• method of distributing files over a network where all computers are treatedequally (in contrast to client/server architectures). Using P2P software, a clientcan send and receive files from others through central location on the web (e.g.,old Napster, Slideshare) • Photo-sharingSites where photos can be uploaded and shared. Flickr is perhaps the bestexample (also video now), but there are many others (see "Pinterest") • Pinterestpinboard-style social photo sharing website that allows users to create andmanage theme-based image collections such as events, interests, hobbies, andmore. Users can browse other pinboards for inspiration, re-pin images to theirown collections or like photos. Pinterests mission is to "connect everyone in theworld through the things they find interesting"... • Really Simple Syndication (RSS)RSS stands for really simple syndication, usually a way to stay informed when awebsite or database is updated. • Reddit...or reddit, is a social news website where registered users submit content in theform of either a link or a text "self" post. Other users then vote the submission"up" or "down", which is used to rank a post and determine its position on thesites pages and front page..." • Sharing powerpointsSlideshare is perhaps the best example; where powerpoints and pdf documentscan be uploaded and shared. Audio also in some cases... • Social bookmarkingpopular way to locate, catalogue and classify websites by assigning words,names and tags to group and describe those sites. • Social cataloguing Page 12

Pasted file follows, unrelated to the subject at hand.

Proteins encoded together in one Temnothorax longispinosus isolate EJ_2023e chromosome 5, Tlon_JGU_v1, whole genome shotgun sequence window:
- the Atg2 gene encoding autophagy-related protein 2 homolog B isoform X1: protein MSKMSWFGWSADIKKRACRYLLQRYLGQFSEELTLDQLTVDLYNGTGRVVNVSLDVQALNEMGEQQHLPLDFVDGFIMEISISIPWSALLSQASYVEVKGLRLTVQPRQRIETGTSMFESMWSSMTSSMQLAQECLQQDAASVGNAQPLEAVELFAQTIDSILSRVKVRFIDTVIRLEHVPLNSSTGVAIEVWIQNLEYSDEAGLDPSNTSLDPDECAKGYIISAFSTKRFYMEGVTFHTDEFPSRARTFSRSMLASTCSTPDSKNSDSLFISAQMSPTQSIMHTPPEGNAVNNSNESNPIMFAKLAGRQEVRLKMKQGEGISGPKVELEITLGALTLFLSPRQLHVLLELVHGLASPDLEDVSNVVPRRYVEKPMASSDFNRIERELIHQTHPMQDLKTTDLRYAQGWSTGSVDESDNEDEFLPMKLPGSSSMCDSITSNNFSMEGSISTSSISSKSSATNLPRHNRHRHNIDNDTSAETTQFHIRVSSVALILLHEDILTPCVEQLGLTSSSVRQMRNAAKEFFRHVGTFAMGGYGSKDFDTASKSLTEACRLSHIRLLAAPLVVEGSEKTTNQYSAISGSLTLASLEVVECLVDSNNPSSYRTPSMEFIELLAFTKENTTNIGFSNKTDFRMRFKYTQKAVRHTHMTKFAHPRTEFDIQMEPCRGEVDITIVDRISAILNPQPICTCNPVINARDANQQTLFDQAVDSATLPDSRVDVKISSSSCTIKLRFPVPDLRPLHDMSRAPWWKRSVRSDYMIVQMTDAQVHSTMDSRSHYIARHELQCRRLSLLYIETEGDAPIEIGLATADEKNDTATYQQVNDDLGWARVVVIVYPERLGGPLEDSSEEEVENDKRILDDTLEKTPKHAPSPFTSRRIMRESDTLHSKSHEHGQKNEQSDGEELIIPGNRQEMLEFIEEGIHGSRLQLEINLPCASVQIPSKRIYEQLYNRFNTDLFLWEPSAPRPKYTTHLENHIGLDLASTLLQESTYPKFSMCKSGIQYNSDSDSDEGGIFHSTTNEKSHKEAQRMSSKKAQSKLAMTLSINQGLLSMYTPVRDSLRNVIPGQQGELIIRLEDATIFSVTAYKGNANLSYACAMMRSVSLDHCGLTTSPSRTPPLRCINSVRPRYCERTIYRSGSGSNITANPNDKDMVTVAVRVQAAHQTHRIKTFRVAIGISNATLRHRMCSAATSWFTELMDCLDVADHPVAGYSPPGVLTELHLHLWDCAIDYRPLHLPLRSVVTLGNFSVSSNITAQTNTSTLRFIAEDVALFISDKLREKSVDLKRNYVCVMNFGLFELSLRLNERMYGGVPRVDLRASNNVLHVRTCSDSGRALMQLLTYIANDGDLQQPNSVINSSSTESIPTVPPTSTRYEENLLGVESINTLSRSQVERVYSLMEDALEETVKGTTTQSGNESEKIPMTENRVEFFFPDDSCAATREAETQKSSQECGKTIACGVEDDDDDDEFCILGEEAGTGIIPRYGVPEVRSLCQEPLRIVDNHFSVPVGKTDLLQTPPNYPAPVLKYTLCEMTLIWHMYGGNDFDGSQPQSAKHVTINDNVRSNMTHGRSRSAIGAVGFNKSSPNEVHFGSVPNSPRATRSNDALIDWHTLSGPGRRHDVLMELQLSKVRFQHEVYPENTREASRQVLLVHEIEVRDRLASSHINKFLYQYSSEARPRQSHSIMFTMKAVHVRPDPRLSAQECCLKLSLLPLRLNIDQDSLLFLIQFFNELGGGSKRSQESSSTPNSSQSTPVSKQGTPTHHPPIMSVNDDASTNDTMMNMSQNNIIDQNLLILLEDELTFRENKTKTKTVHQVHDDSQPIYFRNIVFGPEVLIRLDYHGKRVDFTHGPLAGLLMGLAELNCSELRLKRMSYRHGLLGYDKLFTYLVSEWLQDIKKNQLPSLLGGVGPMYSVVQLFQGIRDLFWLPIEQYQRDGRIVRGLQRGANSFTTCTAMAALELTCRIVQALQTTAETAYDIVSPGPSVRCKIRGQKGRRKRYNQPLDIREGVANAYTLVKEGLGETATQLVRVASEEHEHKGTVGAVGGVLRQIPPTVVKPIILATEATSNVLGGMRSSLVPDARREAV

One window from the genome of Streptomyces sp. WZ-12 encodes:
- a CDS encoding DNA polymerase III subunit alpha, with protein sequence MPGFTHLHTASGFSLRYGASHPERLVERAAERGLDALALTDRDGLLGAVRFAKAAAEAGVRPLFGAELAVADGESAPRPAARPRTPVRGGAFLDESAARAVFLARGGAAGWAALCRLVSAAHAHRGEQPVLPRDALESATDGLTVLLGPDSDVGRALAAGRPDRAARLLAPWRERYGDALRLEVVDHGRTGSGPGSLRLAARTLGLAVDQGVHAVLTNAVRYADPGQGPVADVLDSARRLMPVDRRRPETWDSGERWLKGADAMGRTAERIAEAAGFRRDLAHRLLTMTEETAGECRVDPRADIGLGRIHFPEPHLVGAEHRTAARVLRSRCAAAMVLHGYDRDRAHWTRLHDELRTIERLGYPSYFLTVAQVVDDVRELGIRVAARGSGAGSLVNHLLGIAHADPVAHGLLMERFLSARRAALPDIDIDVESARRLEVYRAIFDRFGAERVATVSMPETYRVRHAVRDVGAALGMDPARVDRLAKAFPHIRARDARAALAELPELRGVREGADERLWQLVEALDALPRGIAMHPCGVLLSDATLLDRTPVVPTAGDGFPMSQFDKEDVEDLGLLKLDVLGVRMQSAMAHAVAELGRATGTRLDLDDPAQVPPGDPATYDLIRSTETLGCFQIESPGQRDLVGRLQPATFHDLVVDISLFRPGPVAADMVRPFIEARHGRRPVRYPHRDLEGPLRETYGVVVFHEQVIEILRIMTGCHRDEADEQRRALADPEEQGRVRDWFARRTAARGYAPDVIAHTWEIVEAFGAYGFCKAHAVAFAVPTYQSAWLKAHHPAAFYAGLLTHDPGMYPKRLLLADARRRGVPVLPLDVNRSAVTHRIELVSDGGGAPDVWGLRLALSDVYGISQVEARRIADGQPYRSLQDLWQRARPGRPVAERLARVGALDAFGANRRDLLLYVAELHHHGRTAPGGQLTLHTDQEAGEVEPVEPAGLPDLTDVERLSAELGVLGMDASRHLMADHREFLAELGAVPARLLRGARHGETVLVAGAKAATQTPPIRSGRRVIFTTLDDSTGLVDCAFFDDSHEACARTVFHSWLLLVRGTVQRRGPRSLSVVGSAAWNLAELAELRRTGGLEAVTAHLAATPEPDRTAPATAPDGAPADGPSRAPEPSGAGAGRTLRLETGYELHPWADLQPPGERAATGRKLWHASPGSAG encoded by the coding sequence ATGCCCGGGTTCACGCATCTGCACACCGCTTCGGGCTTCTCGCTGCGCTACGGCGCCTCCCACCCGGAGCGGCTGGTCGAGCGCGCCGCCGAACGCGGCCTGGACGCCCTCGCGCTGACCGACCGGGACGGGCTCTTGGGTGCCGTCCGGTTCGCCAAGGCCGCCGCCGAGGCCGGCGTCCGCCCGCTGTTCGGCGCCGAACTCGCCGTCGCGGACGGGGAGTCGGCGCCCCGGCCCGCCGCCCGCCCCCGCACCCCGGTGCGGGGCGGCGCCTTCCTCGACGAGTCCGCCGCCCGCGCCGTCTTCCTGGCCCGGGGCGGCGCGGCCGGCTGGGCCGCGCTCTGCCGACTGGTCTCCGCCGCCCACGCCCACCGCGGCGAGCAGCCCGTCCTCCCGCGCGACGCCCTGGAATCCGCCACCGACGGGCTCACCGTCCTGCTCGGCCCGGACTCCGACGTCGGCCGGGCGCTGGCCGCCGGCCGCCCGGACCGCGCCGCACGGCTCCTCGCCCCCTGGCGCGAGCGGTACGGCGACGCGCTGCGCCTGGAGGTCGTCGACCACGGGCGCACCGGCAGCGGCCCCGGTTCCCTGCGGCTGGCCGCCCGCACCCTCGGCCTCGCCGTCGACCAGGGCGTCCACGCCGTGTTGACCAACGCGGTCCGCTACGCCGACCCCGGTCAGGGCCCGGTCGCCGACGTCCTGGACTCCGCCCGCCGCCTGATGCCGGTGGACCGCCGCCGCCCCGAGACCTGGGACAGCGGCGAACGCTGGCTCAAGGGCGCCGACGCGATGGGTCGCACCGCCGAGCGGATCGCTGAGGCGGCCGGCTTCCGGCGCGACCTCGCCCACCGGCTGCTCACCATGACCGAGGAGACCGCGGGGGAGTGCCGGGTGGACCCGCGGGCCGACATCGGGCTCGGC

• web-based applications that tag and track books for users in their own e-inventory or filing system. SCSs make it possible to discuss and review (rate)books while being social online. • Social networkinga way to create a space online where you can meet your friends and family, andshare things such as photographs, music, video clips and more; link to your "old"friends and meet new ones who might share your interests. • Tumblr...microblogging platform and social networking site that allows users to postmultimedia and other content to a short-form blog. Users follow other usersblogs, as well as make their blogs private..." • Twitter • Videosharing...popular way to share, rate and comment on videos using sites such asYouTube, Vimeo and Google Video • Virtual worldsreal-time, multi-player environment where users assume roles represented byavatars and interact. An obvious example is Second Life but there are others. • Wikiswebsites that permit anyone to edit or contribute content i.e. Wikipedia. Wikistands for "what I know is". Page 13